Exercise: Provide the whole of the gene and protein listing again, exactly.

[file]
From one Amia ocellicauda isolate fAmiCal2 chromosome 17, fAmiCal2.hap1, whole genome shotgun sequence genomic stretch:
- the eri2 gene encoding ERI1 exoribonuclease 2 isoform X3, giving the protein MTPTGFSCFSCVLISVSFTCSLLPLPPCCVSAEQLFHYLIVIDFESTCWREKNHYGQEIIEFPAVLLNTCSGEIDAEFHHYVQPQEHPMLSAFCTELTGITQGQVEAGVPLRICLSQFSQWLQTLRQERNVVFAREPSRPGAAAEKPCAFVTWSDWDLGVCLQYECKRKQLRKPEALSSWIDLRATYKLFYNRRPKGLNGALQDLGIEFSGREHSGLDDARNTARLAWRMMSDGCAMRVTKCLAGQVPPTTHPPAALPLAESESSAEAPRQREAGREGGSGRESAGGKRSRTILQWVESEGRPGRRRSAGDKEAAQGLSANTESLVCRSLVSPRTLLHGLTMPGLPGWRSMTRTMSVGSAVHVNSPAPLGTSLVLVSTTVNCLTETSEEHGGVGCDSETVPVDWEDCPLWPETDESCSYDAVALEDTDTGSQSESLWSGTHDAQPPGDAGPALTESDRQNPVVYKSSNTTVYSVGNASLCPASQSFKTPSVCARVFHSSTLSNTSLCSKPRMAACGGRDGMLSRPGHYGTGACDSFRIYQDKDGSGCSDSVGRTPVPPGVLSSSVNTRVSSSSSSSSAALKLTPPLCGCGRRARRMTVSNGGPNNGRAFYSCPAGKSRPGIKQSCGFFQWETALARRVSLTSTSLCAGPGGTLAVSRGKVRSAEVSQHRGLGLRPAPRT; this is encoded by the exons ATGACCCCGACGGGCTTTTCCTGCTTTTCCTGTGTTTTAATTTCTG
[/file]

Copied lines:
From one Amia ocellicauda isolate fAmiCal2 chromosome 17, fAmiCal2.hap1, whole genome shotgun sequence genomic stretch:
- the eri2 gene encoding ERI1 exoribonuclease 2 isoform X3, giving the protein MTPTGFSCFSCVLISVSFTCSLLPLPPCCVSAEQLFHYLIVIDFESTCWREKNHYGQEIIEFPAVLLNTCSGEIDAEFHHYVQPQEHPMLSAFCTELTGITQGQVEAGVPLRICLSQFSQWLQTLRQERNVVFAREPSRPGAAAEKPCAFVTWSDWDLGVCLQYECKRKQLRKPEALSSWIDLRATYKLFYNRRPKGLNGALQDLGIEFSGREHSGLDDARNTARLAWRMMSDGCAMRVTKCLAGQVPPTTHPPAALPLAESESSAEAPRQREAGREGGSGRESAGGKRSRTILQWVESEGRPGRRRSAGDKEAAQGLSANTESLVCRSLVSPRTLLHGLTMPGLPGWRSMTRTMSVGSAVHVNSPAPLGTSLVLVSTTVNCLTETSEEHGGVGCDSETVPVDWEDCPLWPETDESCSYDAVALEDTDTGSQSESLWSGTHDAQPPGDAGPALTESDRQNPVVYKSSNTTVYSVGNASLCPASQSFKTPSVCARVFHSSTLSNTSLCSKPRMAACGGRDGMLSRPGHYGTGACDSFRIYQDKDGSGCSDSVGRTPVPPGVLSSSVNTRVSSSSSSSSAALKLTPPLCGCGRRARRMTVSNGGPNNGRAFYSCPAGKSRPGIKQSCGFFQWETALARRVSLTSTSLCAGPGGTLAVSRGKVRSAEVSQHRGLGLRPAPRT; this is encoded by the exons ATGACCCCGACGGGCTTTTCCTGCTTTTCCTGTGTTTTAATTTCTG